You know that feeling when you meet someone, and you just know that you’re going to spend the rest of your life with them? There’s a Chinese word for that: 缘分 (yuánfèn), meaning a predestined relationship. It’s almost exclusively used to describe love, as in “I fell in love with you the first time we met because it was yuanfen.”
At the same time, however, marriages in China usually happen for practical reasons rather for than romantic ones. According to a poll by relationship website Zhen’ai, Chinese have a very specific set of parameters for their potential soul mate.
One of these expectations is salary. Although Chinese society emphasizes equality between men and women, what’s fair for the workforce is not the case between husbands and wives. When asked what kind of difference in salary they’d ideally expect from a future husband, 72 percent of female respondents said they’d want a husband to bring home twice as much as they do. The idea that a man must make more than his wife is shared by male respondents, with only one percent of men saying they’d marry a woman that made twice as much as they did.
Age is another important consideration. While females said they’d prefer someone close in age to them, men don’t want an older wife. Only 17 percent said they’d marry an older woman, and only three percent are actively looking for a woman at least 10 years older.
Then there are the people who will patiently standby and wait for the one they want, even if the object of their desires is already in a relationship. This is known in China as a “spare tire”: a secondary, “back-up” choice should the marriage fail. This back-up boyfriend is usually somebody who didn’t quite measure up initially, but can be kept in the bullpen as an insurance policy.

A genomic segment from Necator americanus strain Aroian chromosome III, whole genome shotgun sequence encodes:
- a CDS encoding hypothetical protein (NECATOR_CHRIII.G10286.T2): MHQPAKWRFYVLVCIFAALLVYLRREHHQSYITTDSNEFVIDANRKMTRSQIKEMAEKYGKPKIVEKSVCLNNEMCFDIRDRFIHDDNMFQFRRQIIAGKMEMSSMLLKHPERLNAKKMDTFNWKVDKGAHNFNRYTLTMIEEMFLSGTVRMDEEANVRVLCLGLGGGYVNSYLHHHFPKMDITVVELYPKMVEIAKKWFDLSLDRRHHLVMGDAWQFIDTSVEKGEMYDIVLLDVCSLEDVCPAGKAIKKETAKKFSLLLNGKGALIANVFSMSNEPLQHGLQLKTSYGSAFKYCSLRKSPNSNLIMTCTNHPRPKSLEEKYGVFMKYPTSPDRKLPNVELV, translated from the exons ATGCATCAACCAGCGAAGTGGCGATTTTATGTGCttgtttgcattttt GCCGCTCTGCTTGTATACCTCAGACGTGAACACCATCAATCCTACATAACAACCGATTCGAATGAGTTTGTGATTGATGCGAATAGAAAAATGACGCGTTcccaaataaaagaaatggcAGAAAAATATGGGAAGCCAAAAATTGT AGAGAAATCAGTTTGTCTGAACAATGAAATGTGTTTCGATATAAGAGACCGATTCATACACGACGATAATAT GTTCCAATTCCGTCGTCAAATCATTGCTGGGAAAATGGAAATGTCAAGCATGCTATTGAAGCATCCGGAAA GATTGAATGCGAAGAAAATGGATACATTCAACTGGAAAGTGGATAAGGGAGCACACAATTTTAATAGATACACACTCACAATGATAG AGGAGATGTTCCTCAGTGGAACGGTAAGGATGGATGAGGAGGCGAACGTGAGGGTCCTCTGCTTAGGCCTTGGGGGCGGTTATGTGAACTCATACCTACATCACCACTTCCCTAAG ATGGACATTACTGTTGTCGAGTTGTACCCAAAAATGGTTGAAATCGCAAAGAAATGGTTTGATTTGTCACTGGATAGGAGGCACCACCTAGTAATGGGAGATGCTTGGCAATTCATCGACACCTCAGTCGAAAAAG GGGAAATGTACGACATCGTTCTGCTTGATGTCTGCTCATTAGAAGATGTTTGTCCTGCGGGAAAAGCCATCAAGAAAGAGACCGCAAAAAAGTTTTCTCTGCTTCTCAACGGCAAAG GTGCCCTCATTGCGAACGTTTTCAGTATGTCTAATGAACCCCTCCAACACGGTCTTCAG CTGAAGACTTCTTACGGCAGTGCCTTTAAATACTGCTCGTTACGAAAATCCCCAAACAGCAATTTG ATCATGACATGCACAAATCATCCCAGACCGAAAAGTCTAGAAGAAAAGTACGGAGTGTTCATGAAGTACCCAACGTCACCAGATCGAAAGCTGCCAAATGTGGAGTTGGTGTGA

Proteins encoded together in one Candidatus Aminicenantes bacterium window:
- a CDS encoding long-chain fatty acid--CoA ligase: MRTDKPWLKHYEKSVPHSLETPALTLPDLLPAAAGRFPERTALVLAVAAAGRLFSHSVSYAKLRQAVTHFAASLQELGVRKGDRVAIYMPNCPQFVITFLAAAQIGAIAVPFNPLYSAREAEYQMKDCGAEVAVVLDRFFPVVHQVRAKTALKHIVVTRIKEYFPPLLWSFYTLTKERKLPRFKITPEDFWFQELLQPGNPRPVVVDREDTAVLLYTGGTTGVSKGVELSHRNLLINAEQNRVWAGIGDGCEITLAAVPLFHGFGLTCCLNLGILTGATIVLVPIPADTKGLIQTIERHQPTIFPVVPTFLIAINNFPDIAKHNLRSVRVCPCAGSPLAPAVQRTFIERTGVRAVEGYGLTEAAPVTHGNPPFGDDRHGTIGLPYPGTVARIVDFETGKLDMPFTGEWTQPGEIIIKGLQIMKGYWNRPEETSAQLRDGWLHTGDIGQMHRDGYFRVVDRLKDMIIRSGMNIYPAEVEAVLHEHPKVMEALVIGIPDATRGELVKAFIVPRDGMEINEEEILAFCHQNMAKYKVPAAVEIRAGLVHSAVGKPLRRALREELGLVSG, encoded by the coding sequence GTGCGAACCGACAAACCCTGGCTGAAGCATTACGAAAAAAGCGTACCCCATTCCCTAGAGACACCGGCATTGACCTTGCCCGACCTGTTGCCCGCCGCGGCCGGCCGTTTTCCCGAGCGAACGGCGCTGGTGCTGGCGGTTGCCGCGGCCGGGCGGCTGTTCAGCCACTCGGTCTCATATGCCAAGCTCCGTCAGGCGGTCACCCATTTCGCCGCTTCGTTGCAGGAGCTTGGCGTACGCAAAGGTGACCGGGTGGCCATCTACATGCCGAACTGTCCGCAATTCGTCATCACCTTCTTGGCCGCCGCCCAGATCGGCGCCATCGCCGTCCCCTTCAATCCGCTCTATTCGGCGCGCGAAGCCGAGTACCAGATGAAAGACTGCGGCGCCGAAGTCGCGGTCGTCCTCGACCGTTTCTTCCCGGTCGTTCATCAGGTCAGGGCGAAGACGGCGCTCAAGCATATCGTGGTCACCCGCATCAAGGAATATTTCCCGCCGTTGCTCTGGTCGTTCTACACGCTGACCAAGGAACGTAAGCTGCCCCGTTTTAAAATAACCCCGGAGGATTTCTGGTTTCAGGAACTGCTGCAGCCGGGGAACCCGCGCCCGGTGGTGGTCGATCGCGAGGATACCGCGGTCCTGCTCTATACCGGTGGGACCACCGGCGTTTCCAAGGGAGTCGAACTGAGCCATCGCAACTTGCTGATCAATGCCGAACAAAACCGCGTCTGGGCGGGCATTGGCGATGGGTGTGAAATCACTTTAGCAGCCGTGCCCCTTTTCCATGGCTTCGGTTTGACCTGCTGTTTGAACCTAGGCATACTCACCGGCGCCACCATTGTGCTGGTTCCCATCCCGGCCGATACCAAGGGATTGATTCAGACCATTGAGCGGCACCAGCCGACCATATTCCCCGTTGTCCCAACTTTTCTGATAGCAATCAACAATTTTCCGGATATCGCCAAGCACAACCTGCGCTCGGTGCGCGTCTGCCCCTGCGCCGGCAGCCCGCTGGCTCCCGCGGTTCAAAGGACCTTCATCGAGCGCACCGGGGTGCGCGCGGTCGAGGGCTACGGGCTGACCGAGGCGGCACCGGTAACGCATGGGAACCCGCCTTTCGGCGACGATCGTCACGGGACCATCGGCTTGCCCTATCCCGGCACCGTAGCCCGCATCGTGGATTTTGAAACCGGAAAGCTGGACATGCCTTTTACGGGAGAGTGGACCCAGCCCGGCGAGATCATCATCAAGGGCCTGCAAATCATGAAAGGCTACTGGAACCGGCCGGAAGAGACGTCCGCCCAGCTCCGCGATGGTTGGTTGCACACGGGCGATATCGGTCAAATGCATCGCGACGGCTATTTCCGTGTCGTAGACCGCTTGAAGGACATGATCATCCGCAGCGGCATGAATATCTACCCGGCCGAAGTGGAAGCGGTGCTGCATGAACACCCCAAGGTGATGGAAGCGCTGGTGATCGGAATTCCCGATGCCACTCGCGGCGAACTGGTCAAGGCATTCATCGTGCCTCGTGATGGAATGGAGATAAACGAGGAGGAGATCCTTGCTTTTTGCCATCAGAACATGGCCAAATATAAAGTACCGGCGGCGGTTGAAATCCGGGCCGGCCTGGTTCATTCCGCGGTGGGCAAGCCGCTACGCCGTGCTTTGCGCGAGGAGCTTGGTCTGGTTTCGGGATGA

While that might not sound so great, Chinese men apparently don’t have a problem with it. Forty-seven percent of male respondents said they would be willing to serve as a “spare tire” for a woman with other marriage plans. Women aren’t willing to do the same though, with 84 percent saying they wouldn’t want to be a spare tire.
With all this talk of conditions and contracts, you might think that dating for love doesn’t have a chance in China. In fact, the concept of two strangers going out on a date for fun and possibly more isn’t common in China. Instead, Chinese go on xiangqin (相亲 xiāngqīn), a meeting between a man and a woman for the purpose of determining marriage.
Instead of dinner and a movie and discovering mutual interests, it’s a fact-finding mission to see if the other party fulfills your expectations of what a ideal spouse should be. Often done with the involvement of family and acquaintances, xiangqin are often stress-filled encounters that are as numerous as they are short. With so much pressure riding on these encounters, many Chinese avoid going on xiangqin, often using the complaint, “I’m too busy with work.”
All this isn’t to say that love doesn’t exist in China. Instead, love in a marriage is what takes place once the proper conditions between husband and wife are satisfied.
No one can say that real love is not important to Chinese. After all, the xiangqin website that conducted this poll, Zhen’ai, means “real love” in English. And where else could yuanfen happen but on a website where you can filter out who you want to meet by salary and age?